Culture Series: Overdefined and Yet Insufficient
Culture is complicated. Factor in class as a coefficient and you have a formidable beast to wrestle with in unpacking and understanding. The word is at once over defined and yet insufficient. At its core however, culture is fundamentally about the aspirational and actual traits, habits, mindsets, and customs that groups and nations alike practice or identify with. I use aspirational and actual to highlight the malleable nature of culture. Culture is neither purely fixed nor entirely fluid. Indeed, I would argue that the strength of a culture lies not in its immutability but rather in its adaptability. More on this later.
Perhaps in no other country is the question of culture as multifaceted and complex as the United States. The reasons for this are varied and well documented so I’ll spare you that here. (spoiler: America is the most diverse nation on earth in almost every measurable way). For our purposes today, I’ll focus on the two elements that comprise culture: family and religion. Family First. I grew up in two societies that have differing notions about family. In Ghana, specifically in the Akan tradition, family is conceived broadly where by one’s obligations and responsibilities are to a larger group of people with whom you share a common ancestry. The notion that it takes a village to raise a child is alive and well. In America, by contrast the distinction between the nuclear and extended family is more pronounced with most people thinking of family primarily (although increasingly not exclusively) at the biological level.
Interesting enough, the issue of social class in America furnishes the lens through which we view the family dynamics. In my experience, members of the working class, irrespective of race, tend to have a more robust broad conception of family and the concomitant loyalty that arises with thinking of people as family. One obvious reason for this social reality is certainly economic: when resources are limited, it makes practical sense to pool what is available for the betterment of those who depend on each other.
Another example. In 1964, the sale of condoms to unmarried persons was illegal in the state of Massachusetts, under their “Crimes against Chastity” laws. For those of you unfamiliar with American politics, Massachusetts is one of the stalwart liberal states in our union. I refer to this historical fact for two reasons. First, it provides context for how, if not what, majority of Americans thought about the connection between marriage and family. Indeed, it should come to us at no surprise that older Americans do not recognize their country in its present form. Secondly, it forces us to critically assess the myriad ways culture changes commensurate with new laws, mores, etc. and ask the hard questions as to whether we are worse or better off as a result.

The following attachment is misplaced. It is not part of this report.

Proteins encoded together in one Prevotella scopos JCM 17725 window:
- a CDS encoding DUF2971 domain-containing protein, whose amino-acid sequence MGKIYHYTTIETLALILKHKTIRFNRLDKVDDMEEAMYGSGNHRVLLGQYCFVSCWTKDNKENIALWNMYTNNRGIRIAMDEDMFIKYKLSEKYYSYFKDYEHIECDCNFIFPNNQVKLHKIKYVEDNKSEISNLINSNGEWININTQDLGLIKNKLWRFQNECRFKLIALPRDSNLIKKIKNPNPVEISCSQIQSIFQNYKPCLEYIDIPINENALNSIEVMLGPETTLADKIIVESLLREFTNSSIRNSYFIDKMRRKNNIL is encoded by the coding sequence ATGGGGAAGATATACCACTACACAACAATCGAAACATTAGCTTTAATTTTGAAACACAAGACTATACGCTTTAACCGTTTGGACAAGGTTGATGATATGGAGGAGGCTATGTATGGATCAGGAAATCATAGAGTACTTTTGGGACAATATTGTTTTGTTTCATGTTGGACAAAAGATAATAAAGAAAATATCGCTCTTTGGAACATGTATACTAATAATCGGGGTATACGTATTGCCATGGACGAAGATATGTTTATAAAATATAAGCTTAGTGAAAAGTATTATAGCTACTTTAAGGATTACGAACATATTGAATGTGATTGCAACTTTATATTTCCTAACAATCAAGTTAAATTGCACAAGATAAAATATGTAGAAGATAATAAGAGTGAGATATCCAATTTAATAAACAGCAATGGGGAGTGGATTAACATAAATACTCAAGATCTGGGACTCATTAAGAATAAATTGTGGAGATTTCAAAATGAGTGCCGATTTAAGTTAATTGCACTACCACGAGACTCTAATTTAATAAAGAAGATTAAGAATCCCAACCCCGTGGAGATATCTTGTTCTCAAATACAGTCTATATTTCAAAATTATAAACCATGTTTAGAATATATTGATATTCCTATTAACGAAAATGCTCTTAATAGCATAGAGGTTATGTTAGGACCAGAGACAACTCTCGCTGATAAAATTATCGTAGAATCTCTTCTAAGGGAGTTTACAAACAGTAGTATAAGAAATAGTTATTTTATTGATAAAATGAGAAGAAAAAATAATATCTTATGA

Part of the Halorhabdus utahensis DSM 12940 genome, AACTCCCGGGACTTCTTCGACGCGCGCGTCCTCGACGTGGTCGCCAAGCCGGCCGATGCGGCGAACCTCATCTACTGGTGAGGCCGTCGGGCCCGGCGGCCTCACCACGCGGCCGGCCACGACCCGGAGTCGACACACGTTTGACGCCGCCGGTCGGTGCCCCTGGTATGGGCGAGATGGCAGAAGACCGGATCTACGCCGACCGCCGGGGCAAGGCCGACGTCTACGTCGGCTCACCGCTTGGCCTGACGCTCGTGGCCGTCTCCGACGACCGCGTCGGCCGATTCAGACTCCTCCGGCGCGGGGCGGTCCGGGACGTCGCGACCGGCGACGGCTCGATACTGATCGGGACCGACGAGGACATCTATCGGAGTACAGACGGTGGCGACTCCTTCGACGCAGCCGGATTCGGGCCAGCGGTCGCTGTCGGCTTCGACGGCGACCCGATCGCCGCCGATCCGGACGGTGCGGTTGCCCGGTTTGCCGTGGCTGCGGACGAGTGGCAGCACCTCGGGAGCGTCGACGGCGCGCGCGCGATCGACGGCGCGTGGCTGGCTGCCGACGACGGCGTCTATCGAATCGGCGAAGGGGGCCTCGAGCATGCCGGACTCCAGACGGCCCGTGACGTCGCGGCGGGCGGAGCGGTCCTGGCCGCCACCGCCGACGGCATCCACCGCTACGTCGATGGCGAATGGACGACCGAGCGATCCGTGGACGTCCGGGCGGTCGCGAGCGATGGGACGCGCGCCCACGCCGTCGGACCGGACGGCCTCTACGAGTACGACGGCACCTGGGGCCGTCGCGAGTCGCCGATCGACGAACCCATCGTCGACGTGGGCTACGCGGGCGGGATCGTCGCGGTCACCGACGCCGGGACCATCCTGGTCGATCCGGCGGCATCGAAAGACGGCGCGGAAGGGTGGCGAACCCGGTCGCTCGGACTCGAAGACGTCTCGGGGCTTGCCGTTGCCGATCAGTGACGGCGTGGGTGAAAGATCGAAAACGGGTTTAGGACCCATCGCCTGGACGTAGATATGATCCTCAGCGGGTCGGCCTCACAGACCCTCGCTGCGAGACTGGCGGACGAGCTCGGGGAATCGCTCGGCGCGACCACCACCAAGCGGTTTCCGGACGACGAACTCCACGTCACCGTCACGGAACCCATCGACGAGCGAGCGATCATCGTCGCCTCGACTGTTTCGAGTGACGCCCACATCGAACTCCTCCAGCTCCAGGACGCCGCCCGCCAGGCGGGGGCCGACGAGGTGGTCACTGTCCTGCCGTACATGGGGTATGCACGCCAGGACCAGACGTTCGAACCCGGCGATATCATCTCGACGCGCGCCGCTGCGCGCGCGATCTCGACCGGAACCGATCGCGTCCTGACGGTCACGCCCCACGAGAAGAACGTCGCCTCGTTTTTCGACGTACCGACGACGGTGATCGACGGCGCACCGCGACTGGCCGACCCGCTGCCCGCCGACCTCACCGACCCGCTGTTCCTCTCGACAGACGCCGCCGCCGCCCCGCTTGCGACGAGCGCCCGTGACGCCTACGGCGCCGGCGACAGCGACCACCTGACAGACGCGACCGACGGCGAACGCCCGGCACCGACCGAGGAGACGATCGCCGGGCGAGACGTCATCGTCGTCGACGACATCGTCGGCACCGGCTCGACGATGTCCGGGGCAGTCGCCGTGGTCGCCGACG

Religion, like culture, is often understood and described as a set of beliefs, value systems, norms, and practices. It has played a seismic role in American life since our founding.
Here, a quote from the 19th century French philosopher Alexis De Tocqueville sheds light on and is responsive to our topic today.
“Religion in America … must be regarded as the foremost of the political institutions of that country; for if it does not impart a taste for freedom, it facilitates the use of it. Indeed, it is in this same point of view that the inhabitants of the United States themselves look upon religious belief. I do not know whether all Americans have a sincere faith in their religion-for who can search the human heart?-But I am certain that they hold it to be indispensable to the maintenance of republican institutions. This opinion is not peculiar to a class of citizens or a party, but it belongs to the whole nation and to every rank of society”.
(Tocqueville, Alexis, Harvey C. Mansfield, and Delba Winthrop. Democracy in America. Chicago: University of Chicago Press, 2000).
While American society has undoubtedly embraced a more secular vision today, I think De Tocqueville’s observation still rings largely true. Certainly, compared to our European counterparts, we as Americans are proud of our religious faiths and practices, holding them to be part and parcel of our larger culture. Look no further than the national outrage about President Trump’s Muslim ban, where you saw overwhelming swaths of our country, including even those who voted for him drawing the line in the sand there. Interestingly enough, new immigrants from places like West Africa, Asia, Latin and Central America are overwhelmingly people of faith who among other things, cherish the opportunity to practice their faith in a nation that has a long and defined tradition of doing just that. The strength of religion as part of American culture lies in the fact that despite the rise and growth of secular norms and scientific mode of thinking, it remains a core feature of how Americans of all ilk live or seek to live their lives.
In sum, the most organic conception of culture boils down to an essential question: would a collective/group recognize it as their own? Here is another place where I think the nexus between class and culture is most robust, often transcending even racial identity. We can imagine the poor white southerner from rural Louisiana who has never been skiing, never watched Friends, and cringes at the possibility of cold weather. Several people I know immediately come to mind.
Conversely, we can just as readily imagine the black New Yorker, living in Upper Manhattan who thinks food stamps are stamps with pictures of food on them, prefers playing squash, and has more contact with European vacation spots than southern Georgia where his ancestry traces back to. The intercourse between class and culture.
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Sophie L’Hélias LLM ’87
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